[Python-Dev] How far to go with user-friendliness

Florian Bruhin me at the-compiler.org
Mon Jul 20 09:32:38 CEST 2015

* Ron Adam <ron3200 at gmail.com> [2015-07-19 18:06:22 -0400]:
> On 07/19/2015 02:33 PM, Florian Bruhin wrote:
> >* Ron Adam<ron3200 at gmail.com>  [2015-07-19 11:17:10 -0400]:
> >>>I had to look at the source to figure out what this thread was really all
> >>>about.
> And it seems I don't quite get it still, but I am trying.

No worries - I'll try to clarify until things are clear :)

> >>>Basically it looks to me the purpose of adding "assret" is to add an "alias
> >>>check" for "unsafe" methods.  It doesn't actually add an "alias".  It allows
> >>>a developer to use a valid alias to avoid conflicting with methods starting
> >>>with assert that will still work with the mock module.
> >>>
> >>>The mock module says that when "unsafe" flag is set to True, it will not
> >>>raise AssertionError for methods beginning with "assert" and "assret".  It
> >>>doesn't specify what "unsafe" means, and why you would want to do that.
> >>>
> >>>So first do this...
> >>>
> >>>     * Document "unsafe" in mock module.
> I still think documenting the purpose of "unsafe", rather than just the
> effect it has is important.
> From the confusion in this thread, (including my own), it's clear the
> documentation does need some attention.
> There are only two places where it mentions "unsafe" in the docs...
> The class signature...
> """
> class unittest.mock.Mock(spec=None, side_effect=None, return_value=DEFAULT,
> wraps=None, name=None, spec_set=None, unsafe=False, **kwargs)
> """
> And in the section below that.
> """
> unsafe: By default if any attribute starts with assert or assret will raise
> an AttributeError. Passing unsafe=True will allow access to these
> attributes.
> """
> But that doesn't explain the purpose or why these are unsafe or why it
> should throw an AttributeError.   Or what to do with that AttributeError.

It's "unsafe" because tests which:

1) are using the assert_* methods of a mock, and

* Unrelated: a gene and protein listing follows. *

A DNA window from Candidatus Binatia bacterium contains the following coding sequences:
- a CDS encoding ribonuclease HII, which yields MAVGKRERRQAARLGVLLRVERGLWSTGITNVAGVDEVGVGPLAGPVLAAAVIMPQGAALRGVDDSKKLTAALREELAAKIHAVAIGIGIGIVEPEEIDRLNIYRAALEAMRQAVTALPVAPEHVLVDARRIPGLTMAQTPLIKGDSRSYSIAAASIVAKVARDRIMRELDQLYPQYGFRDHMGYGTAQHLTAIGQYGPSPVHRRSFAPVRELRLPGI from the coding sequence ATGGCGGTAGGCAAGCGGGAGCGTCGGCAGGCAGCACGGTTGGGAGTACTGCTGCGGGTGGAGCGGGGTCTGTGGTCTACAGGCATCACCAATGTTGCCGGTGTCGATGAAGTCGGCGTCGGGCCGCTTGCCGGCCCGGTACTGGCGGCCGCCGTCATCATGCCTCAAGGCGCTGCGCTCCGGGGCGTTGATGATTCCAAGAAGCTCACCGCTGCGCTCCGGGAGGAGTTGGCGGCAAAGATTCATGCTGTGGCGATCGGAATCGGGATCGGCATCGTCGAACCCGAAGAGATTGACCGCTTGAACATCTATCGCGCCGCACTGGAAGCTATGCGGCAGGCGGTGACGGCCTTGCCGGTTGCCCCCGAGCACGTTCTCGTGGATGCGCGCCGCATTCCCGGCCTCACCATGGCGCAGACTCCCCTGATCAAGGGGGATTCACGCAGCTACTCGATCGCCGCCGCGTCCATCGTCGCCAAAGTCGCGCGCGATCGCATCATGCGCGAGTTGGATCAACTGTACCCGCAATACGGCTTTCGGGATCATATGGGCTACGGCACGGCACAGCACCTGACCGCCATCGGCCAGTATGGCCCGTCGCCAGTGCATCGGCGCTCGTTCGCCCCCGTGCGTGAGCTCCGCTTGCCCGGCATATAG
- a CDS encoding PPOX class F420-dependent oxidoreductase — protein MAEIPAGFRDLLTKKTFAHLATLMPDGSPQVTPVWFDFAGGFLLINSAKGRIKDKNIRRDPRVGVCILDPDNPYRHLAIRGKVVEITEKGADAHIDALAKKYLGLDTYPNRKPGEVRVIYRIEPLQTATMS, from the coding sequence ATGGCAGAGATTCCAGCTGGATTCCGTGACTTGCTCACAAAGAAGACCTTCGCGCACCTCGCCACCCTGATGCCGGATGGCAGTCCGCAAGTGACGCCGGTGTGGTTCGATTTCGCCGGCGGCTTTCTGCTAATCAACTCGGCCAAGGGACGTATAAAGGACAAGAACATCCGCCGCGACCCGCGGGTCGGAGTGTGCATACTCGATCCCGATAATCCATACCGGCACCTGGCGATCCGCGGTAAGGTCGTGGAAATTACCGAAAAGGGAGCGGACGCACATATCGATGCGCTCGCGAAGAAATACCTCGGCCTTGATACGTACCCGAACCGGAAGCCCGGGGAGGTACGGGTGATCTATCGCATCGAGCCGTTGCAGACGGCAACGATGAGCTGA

2) where the programmer did a typo (assert_called() instead of
   assert_called_with() for example)

do silently pass.

> >But if you do a typo, the test silently doesn't fail (because it's returning a
> >new mock instead of checking if it has been called):
> Do you mean silently passes?

Yes - it passes without checking the thing the test was intended to

> >     >>> m.assert_called()
> >     <Mock name='mock.assert_called()' id='140277467876152'>
> >
> >With the patch, everything starting with "assert" or "assret" (e.g. my
> >example above) raises an AttributeError so these kind of issues can't
> >happen.
> I get that part.  It's checking for a naming convention for some purpose.
> What purpose?
>    "To raise an AttributeError"  ... but why?

So you notice you have done a typo and your test will not actually
verify what you want it to verify.

Compare it with the behavior of a normal object - if you call a method
which doesn't exist, it raises AttributeError.

This isn't possible with Mock objects, as they are designed to support
*any* call, and you can check the calls have happened after the fact.

With the patch, if you call any method starting with "assert" which
does not exist (assert_caled_with, assert_foobar, assert_called, etc.)
this is assumed to be a mistake and you get an AttributeError so you
notice there was a mistake.

If you pass unsafe=True, you can still call mock.assert_foo() methods
as usual and they will return a new Mock, just as calling, say,
mock.spam() would.

> >The thing people are discussing about is whether this should also
> >happen if you do "m.assret_called_with()" (i.e. if this is a common
> >enough typo to warrant a special exception), or if*only*  things
> >starting with assert_* are checked.
> >
> >The merged patch also treats "assret_*" as a typo, and some people
> >think this is a wart/unnecessary/harmful and only "assert_*" should
> >raise an AttributionError, i.e. the patch should be amended/reverted.
> I think it would be easy enough to revert, It' just a few line in the source
> and docs.  No big deal there.
> It's not clear why getting an AttributeError for methods beginning with
> assert is needed, and how that exception is to be used.   (Should it Bubble
> up, or should it be caught and handled?)

Note the discussion *isn't* about the fact that assert-methods should
raise AttributeError! The patch also does the same with "assret".

At least if I understand things correctly, the discussion is whether
*only* "assert*" should be handled as a typo, or "assret*" too.

The exception should bubble up, as the whole point of it is to tell
you you did a typo and your test is broken.


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